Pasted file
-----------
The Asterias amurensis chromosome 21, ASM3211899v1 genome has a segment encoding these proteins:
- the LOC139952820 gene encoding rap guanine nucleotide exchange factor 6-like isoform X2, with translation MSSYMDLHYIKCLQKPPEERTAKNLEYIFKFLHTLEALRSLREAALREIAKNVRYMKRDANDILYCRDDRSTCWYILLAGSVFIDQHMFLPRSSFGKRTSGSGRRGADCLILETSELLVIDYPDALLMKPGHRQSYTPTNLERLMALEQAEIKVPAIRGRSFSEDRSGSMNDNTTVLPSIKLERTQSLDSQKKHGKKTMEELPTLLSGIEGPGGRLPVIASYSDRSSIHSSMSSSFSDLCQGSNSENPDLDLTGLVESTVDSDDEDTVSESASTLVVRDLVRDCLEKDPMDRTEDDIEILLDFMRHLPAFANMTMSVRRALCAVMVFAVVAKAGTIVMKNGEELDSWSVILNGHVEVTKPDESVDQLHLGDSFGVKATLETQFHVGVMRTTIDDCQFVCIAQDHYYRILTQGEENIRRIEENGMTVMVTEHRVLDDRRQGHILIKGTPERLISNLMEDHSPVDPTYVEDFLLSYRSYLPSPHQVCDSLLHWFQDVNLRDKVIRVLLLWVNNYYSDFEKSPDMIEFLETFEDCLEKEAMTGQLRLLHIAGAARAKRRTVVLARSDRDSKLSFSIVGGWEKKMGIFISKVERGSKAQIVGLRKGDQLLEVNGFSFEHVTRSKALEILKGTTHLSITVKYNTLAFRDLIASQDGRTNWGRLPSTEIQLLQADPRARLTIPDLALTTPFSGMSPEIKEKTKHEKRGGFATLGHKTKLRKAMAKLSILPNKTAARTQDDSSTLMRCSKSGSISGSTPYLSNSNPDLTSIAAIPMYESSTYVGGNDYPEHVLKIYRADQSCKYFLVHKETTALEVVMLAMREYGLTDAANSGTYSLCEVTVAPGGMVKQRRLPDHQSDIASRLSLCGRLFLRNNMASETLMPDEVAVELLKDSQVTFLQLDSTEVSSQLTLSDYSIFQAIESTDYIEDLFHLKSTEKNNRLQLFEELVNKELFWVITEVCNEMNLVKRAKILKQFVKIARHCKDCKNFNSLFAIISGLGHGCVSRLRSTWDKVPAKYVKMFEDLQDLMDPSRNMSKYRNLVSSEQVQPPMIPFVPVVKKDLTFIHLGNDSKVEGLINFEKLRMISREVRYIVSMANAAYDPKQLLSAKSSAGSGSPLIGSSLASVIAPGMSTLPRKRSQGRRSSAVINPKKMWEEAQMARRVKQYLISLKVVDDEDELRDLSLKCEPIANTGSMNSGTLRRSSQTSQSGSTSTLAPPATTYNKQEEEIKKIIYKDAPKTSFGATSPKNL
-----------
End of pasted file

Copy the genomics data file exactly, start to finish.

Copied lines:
The Asterias amurensis chromosome 21, ASM3211899v1 genome has a segment encoding these proteins:
- the LOC139952820 gene encoding rap guanine nucleotide exchange factor 6-like isoform X2, with translation MSSYMDLHYIKCLQKPPEERTAKNLEYIFKFLHTLEALRSLREAALREIAKNVRYMKRDANDILYCRDDRSTCWYILLAGSVFIDQHMFLPRSSFGKRTSGSGRRGADCLILETSELLVIDYPDALLMKPGHRQSYTPTNLERLMALEQAEIKVPAIRGRSFSEDRSGSMNDNTTVLPSIKLERTQSLDSQKKHGKKTMEELPTLLSGIEGPGGRLPVIASYSDRSSIHSSMSSSFSDLCQGSNSENPDLDLTGLVESTVDSDDEDTVSESASTLVVRDLVRDCLEKDPMDRTEDDIEILLDFMRHLPAFANMTMSVRRALCAVMVFAVVAKAGTIVMKNGEELDSWSVILNGHVEVTKPDESVDQLHLGDSFGVKATLETQFHVGVMRTTIDDCQFVCIAQDHYYRILTQGEENIRRIEENGMTVMVTEHRVLDDRRQGHILIKGTPERLISNLMEDHSPVDPTYVEDFLLSYRSYLPSPHQVCDSLLHWFQDVNLRDKVIRVLLLWVNNYYSDFEKSPDMIEFLETFEDCLEKEAMTGQLRLLHIAGAARAKRRTVVLARSDRDSKLSFSIVGGWEKKMGIFISKVERGSKAQIVGLRKGDQLLEVNGFSFEHVTRSKALEILKGTTHLSITVKYNTLAFRDLIASQDGRTNWGRLPSTEIQLLQADPRARLTIPDLALTTPFSGMSPEIKEKTKHEKRGGFATLGHKTKLRKAMAKLSILPNKTAARTQDDSSTLMRCSKSGSISGSTPYLSNSNPDLTSIAAIPMYESSTYVGGNDYPEHVLKIYRADQSCKYFLVHKETTALEVVMLAMREYGLTDAANSGTYSLCEVTVAPGGMVKQRRLPDHQSDIASRLSLCGRLFLRNNMASETLMPDEVAVELLKDSQVTFLQLDSTEVSSQLTLSDYSIFQAIESTDYIEDLFHLKSTEKNNRLQLFEELVNKELFWVITEVCNEMNLVKRAKILKQFVKIARHCKDCKNFNSLFAIISGLGHGCVSRLRSTWDKVPAKYVKMFEDLQDLMDPSRNMSKYRNLVSSEQVQPPMIPFVPVVKKDLTFIHLGNDSKVEGLINFEKLRMISREVRYIVSMANAAYDPKQLLSAKSSAGSGSPLIGSSLASVIAPGMSTLPRKRSQGRRSSAVINPKKMWEEAQMARRVKQYLISLKVVDDEDELRDLSLKCEPIANTGSMNSGTLRRSSQTSQSGSTSTLAPPATTYNKQEEEIKKIIYKDAPKTSFGATSPKNL